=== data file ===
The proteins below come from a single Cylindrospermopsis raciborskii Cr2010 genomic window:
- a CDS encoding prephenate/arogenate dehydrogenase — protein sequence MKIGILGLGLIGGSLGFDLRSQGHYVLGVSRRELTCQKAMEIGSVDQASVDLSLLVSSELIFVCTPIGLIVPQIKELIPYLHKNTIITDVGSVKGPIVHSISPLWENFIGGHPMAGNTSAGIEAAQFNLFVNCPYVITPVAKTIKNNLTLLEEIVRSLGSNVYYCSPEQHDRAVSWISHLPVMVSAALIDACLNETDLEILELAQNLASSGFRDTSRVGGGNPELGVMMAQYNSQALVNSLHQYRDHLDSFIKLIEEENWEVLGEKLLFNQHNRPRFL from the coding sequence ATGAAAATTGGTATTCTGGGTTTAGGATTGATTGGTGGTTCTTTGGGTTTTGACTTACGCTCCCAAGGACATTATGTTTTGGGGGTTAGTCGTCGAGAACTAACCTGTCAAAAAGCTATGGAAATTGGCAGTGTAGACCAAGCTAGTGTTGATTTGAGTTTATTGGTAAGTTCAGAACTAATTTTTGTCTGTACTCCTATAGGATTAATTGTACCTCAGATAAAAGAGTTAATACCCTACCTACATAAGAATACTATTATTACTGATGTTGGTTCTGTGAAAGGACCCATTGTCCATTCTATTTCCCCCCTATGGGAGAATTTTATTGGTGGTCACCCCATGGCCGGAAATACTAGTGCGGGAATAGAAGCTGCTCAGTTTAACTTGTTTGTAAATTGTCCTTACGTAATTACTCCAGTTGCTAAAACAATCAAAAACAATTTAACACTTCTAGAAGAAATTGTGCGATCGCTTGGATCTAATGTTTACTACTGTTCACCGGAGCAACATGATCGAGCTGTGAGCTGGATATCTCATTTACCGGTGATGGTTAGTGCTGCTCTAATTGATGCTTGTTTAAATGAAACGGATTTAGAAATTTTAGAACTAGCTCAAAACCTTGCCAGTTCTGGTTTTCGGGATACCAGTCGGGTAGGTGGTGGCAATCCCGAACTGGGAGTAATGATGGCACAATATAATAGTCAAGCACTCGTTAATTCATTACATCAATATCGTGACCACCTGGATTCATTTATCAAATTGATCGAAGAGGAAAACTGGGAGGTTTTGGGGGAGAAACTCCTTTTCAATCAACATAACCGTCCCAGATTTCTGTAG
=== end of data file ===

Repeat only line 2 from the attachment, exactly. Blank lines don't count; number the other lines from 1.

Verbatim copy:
- a CDS encoding prephenate/arogenate dehydrogenase — protein sequence MKIGILGLGLIGGSLGFDLRSQGHYVLGVSRRELTCQKAMEIGSVDQASVDLSLLVSSELIFVCTPIGLIVPQIKELIPYLHKNTIITDVGSVKGPIVHSISPLWENFIGGHPMAGNTSAGIEAAQFNLFVNCPYVITPVAKTIKNNLTLLEEIVRSLGSNVYYCSPEQHDRAVSWISHLPVMVSAALIDACLNETDLEILELAQNLASSGFRDTSRVGGGNPELGVMMAQYNSQALVNSLHQYRDHLDSFIKLIEEENWEVLGEKLLFNQHNRPRFL from the coding sequence ATGAAAATTGGTATTCTGGGTTTAGGATTGATTGGTGGTTCTTTGGGTTTTGACTTACGCTCCCAAGGACATTATGTTTTGGGGGTTAGTCGTCGAGAACTAACCTGTCAAAAAGCTATGGAAATTGGCAGTGTAGACCAAGCTAGTGTTGATTTGAGTTTATTGGTAAGTTCAGAACTAATTTTTGTCTGTACTCCTATAGGATTAATTGTACCTCAGATAAAAGAGTTAATACCCTACCTACATAAGAATACTATTATTACTGATGTTGGTTCTGTGAAAGGACCCATTGTCCATTCTATTTCCCCCCTATGGGAGAATTTTATTGGTGGTCACCCCATGGCCGGAAATACTAGTGCGGGAATAGAAGCTGCTCAGTTTAACTTGTTTGTAAATTGTCCTTACGTAATTACTCCAGTTGCTAAAACAATCAAAAACAATTTAACACTTCTAGAAGAAATTGTGCGATCGCTTGGATCTAATGTTTACTACTGTTCACCGGAGCAACATGATCGAGCTGTGAGCTGGATATCTCATTTACCGGTGATGGTTAGTGCTGCTCTAATTGATGCTTGTTTAAATGAAACGGATTTAGAAATTTTAGAACTAGCTCAAAACCTTGCCAGTTCTGGTTTTCGGGATACCAGTCGGGTAGGTGGTGGCAATCCCGAACTGGGAGTAATGATGGCACAATATAATAGTCAAGCACTCGTTAATTCATTACATCAATATCGTGACCACCTGGATTCATTTATCAAATTGATCGAAGAGGAAAACTGGGAGGTTTTGGGGGAGAAACTCCTTTTCAATCAACATAACCGTCCCAGATTTCTGTAG